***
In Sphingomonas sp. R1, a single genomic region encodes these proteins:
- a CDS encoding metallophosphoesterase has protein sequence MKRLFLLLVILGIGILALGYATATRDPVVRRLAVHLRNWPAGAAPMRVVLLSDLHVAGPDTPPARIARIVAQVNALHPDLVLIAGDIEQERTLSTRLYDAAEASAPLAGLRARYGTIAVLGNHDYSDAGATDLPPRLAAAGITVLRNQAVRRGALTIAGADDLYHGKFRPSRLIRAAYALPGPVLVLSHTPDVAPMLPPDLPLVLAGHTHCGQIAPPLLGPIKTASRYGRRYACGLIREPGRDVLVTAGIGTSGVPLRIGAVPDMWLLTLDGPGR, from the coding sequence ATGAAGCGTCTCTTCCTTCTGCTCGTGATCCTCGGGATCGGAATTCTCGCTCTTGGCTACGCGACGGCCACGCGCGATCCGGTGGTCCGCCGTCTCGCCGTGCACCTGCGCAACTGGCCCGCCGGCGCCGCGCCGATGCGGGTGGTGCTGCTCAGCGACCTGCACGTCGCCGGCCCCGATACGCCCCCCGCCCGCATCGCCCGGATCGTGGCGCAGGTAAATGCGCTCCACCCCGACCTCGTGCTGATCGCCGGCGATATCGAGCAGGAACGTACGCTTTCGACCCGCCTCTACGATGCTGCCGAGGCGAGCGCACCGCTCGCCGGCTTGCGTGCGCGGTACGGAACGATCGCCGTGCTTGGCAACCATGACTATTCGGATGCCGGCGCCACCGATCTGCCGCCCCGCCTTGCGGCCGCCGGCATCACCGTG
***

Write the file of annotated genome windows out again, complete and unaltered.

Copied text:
In Sphingomonas sp. R1, a single genomic region encodes these proteins:
- a CDS encoding metallophosphoesterase has protein sequence MKRLFLLLVILGIGILALGYATATRDPVVRRLAVHLRNWPAGAAPMRVVLLSDLHVAGPDTPPARIARIVAQVNALHPDLVLIAGDIEQERTLSTRLYDAAEASAPLAGLRARYGTIAVLGNHDYSDAGATDLPPRLAAAGITVLRNQAVRRGALTIAGADDLYHGKFRPSRLIRAAYALPGPVLVLSHTPDVAPMLPPDLPLVLAGHTHCGQIAPPLLGPIKTASRYGRRYACGLIREPGRDVLVTAGIGTSGVPLRIGAVPDMWLLTLDGPGR, from the coding sequence ATGAAGCGTCTCTTCCTTCTGCTCGTGATCCTCGGGATCGGAATTCTCGCTCTTGGCTACGCGACGGCCACGCGCGATCCGGTGGTCCGCCGTCTCGCCGTGCACCTGCGCAACTGGCCCGCCGGCGCCGCGCCGATGCGGGTGGTGCTGCTCAGCGACCTGCACGTCGCCGGCCCCGATACGCCCCCCGCCCGCATCGCCCGGATCGTGGCGCAGGTAAATGCGCTCCACCCCGACCTCGTGCTGATCGCCGGCGATATCGAGCAGGAACGTACGCTTTCGACCCGCCTCTACGATGCTGCCGAGGCGAGCGCACCGCTCGCCGGCTTGCGTGCGCGGTACGGAACGATCGCCGTGCTTGGCAACCATGACTATTCGGATGCCGGCGCCACCGATCTGCCGCCCCGCCTTGCGGCCGCCGGCATCACCGTG